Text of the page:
Rating: 4/5 stars
To start out, I want to say that if you’re not a huge fan of Gilmore Girls, this book is probably not for you. Unless you’re a huge fan on Lauren Graham and her writing style and humour appeal so much to you that you don’t really care about the content.
I am a huge fan of Gilmore Girls.
I am in love with the characters and I am in love with Stars Hollow. It’s just so cosy. Lots of humour and warmth and just great characters and stories that I keep coming back to. Of course reading this book made me start rewatching the show again because it reminded me how much I love it. It’s one of those shows that just makes me feel like coming home, like I’m visiting with old friends and like everything will be OK. And while some people (like J – though we’ve rewatched Buffy I don’t know how many times together) may feel like it’s a waste of time to watch shows and movies again that you’ve already seen countless times, for me it’s like comfort food, it’s like pure relaxation. And because I inevitably get so involved in whatever it is I’m watching, I still experience all the highs and lows, ups and downs with the characters, even though I’ve seen it all before. I enjoy the budding romances between Lorelai and Max, Rory and Dean, Lorelai and Luke, Rory and Jess… I get annoyed by Richard and Emily’s constant meddling, I revel in Kirk’s weirdness and all his odd jobs, I am entertained by every town meeting and I would just love to have a cup of coffee at Luke’s accompanied by a lecture about how coffee will give me high blood pressure from the man himself. I will often espouse to anyone who will listen that Luke Danes is the perfect man. J keeps reminding me that he’s fictional – I think he may feel slightly threatened. 😉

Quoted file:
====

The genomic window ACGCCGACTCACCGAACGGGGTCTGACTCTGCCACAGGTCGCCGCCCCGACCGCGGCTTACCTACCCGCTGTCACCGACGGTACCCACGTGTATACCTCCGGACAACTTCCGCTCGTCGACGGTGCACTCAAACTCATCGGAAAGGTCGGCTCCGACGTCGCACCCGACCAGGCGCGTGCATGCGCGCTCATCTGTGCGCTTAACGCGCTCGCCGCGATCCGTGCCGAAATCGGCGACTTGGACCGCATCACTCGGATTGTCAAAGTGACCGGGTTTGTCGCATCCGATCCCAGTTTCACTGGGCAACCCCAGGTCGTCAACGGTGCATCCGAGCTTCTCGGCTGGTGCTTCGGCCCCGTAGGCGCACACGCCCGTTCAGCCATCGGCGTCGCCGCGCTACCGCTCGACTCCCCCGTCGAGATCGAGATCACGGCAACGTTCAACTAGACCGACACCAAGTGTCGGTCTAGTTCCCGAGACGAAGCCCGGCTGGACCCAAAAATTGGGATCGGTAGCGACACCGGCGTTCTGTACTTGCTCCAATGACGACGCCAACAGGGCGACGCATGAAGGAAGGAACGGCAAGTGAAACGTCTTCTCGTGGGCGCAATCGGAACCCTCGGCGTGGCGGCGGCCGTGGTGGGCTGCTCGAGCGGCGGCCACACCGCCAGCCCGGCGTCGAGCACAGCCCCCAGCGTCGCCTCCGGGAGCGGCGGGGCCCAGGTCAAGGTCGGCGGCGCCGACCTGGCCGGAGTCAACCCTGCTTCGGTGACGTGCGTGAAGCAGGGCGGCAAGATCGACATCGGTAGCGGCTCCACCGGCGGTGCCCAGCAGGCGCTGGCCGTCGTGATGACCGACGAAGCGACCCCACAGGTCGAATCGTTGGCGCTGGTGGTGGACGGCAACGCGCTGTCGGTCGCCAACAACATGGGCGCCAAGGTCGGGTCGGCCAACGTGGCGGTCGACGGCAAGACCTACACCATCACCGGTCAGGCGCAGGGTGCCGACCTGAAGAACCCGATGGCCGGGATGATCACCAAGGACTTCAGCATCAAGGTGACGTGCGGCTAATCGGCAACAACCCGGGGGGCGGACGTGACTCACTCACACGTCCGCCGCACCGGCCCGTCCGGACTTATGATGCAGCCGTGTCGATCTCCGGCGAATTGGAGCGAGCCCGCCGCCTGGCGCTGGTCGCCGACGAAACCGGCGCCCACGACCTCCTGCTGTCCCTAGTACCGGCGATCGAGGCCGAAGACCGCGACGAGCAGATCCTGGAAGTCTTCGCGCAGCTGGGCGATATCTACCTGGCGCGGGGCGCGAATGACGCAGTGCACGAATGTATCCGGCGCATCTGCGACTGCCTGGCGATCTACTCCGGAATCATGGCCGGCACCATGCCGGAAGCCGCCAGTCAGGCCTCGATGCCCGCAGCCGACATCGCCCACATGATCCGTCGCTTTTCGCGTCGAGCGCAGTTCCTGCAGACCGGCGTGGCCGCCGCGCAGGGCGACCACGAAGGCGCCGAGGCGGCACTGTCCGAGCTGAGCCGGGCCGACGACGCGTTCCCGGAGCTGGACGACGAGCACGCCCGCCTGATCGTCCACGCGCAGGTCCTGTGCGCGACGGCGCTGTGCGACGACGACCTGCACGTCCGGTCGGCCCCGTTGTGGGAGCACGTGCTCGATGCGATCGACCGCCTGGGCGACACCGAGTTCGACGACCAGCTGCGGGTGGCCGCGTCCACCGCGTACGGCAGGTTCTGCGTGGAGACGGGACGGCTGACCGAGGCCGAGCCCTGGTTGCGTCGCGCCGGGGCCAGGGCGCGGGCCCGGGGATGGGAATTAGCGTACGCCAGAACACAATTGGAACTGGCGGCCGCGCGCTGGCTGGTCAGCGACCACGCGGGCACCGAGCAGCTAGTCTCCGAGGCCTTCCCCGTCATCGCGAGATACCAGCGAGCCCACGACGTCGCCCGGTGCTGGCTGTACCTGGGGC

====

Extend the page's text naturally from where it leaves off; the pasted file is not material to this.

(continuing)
Right, so, back to the book… It is very light, it is very short, and it is a little all over the place. It’s part memoir and part promo for Gilmore Girls: A Year in the Life. This doesn’t bother me. If it sounds like it would bother you, don’t read it.
It is organised in chapters that have an overarching theme, like childhood, starting out as an actor, becoming a writer, life in Hollywood, Gilmore Girls the first time around, etc. But within each chapter the style is very much train of thought and she jumps back and forth and it’s not always apparent why. I kind of regretted not getting the audiobook version as I think it would work very well with her reading it aloud – and apparently she also sings. On the other hand the e-book (and probably also hardback) have pictures.